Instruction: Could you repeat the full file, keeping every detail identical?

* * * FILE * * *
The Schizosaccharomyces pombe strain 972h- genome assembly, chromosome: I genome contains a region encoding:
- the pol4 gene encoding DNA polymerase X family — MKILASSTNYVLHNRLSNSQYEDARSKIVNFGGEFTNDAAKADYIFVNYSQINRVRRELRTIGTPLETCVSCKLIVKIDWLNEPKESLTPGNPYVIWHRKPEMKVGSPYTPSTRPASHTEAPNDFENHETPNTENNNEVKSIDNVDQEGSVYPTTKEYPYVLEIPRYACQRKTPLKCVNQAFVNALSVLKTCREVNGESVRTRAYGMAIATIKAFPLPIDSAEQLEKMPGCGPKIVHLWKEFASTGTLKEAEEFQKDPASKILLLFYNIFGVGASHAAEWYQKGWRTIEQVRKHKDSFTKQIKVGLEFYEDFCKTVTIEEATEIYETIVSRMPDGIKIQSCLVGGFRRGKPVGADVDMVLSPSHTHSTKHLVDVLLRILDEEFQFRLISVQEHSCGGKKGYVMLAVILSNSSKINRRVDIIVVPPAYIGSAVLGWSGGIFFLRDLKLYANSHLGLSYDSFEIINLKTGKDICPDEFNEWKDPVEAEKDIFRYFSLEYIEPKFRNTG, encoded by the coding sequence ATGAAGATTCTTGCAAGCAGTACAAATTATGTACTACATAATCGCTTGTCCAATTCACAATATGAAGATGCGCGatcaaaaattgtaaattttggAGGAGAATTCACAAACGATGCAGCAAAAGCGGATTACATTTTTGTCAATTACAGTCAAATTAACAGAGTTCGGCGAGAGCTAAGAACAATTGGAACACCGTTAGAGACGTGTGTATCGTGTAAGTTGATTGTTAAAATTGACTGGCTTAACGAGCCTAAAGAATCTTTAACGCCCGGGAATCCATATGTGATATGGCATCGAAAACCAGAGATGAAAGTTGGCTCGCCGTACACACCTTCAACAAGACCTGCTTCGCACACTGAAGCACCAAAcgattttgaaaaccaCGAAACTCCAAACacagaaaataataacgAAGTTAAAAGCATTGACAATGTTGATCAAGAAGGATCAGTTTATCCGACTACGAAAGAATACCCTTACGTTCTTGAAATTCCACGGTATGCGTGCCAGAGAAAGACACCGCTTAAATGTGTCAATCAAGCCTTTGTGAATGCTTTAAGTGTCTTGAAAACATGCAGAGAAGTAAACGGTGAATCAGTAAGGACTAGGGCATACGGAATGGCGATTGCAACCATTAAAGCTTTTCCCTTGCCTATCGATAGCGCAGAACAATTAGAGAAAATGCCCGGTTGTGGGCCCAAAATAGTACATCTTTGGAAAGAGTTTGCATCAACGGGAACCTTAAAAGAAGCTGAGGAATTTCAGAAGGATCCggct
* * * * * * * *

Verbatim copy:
The Schizosaccharomyces pombe strain 972h- genome assembly, chromosome: I genome contains a region encoding:
- the pol4 gene encoding DNA polymerase X family — MKILASSTNYVLHNRLSNSQYEDARSKIVNFGGEFTNDAAKADYIFVNYSQINRVRRELRTIGTPLETCVSCKLIVKIDWLNEPKESLTPGNPYVIWHRKPEMKVGSPYTPSTRPASHTEAPNDFENHETPNTENNNEVKSIDNVDQEGSVYPTTKEYPYVLEIPRYACQRKTPLKCVNQAFVNALSVLKTCREVNGESVRTRAYGMAIATIKAFPLPIDSAEQLEKMPGCGPKIVHLWKEFASTGTLKEAEEFQKDPASKILLLFYNIFGVGASHAAEWYQKGWRTIEQVRKHKDSFTKQIKVGLEFYEDFCKTVTIEEATEIYETIVSRMPDGIKIQSCLVGGFRRGKPVGADVDMVLSPSHTHSTKHLVDVLLRILDEEFQFRLISVQEHSCGGKKGYVMLAVILSNSSKINRRVDIIVVPPAYIGSAVLGWSGGIFFLRDLKLYANSHLGLSYDSFEIINLKTGKDICPDEFNEWKDPVEAEKDIFRYFSLEYIEPKFRNTG, encoded by the coding sequence ATGAAGATTCTTGCAAGCAGTACAAATTATGTACTACATAATCGCTTGTCCAATTCACAATATGAAGATGCGCGatcaaaaattgtaaattttggAGGAGAATTCACAAACGATGCAGCAAAAGCGGATTACATTTTTGTCAATTACAGTCAAATTAACAGAGTTCGGCGAGAGCTAAGAACAATTGGAACACCGTTAGAGACGTGTGTATCGTGTAAGTTGATTGTTAAAATTGACTGGCTTAACGAGCCTAAAGAATCTTTAACGCCCGGGAATCCATATGTGATATGGCATCGAAAACCAGAGATGAAAGTTGGCTCGCCGTACACACCTTCAACAAGACCTGCTTCGCACACTGAAGCACCAAAcgattttgaaaaccaCGAAACTCCAAACacagaaaataataacgAAGTTAAAAGCATTGACAATGTTGATCAAGAAGGATCAGTTTATCCGACTACGAAAGAATACCCTTACGTTCTTGAAATTCCACGGTATGCGTGCCAGAGAAAGACACCGCTTAAATGTGTCAATCAAGCCTTTGTGAATGCTTTAAGTGTCTTGAAAACATGCAGAGAAGTAAACGGTGAATCAGTAAGGACTAGGGCATACGGAATGGCGATTGCAACCATTAAAGCTTTTCCCTTGCCTATCGATAGCGCAGAACAATTAGAGAAAATGCCCGGTTGTGGGCCCAAAATAGTACATCTTTGGAAAGAGTTTGCATCAACGGGAACCTTAAAAGAAGCTGAGGAATTTCAGAAGGATCCggct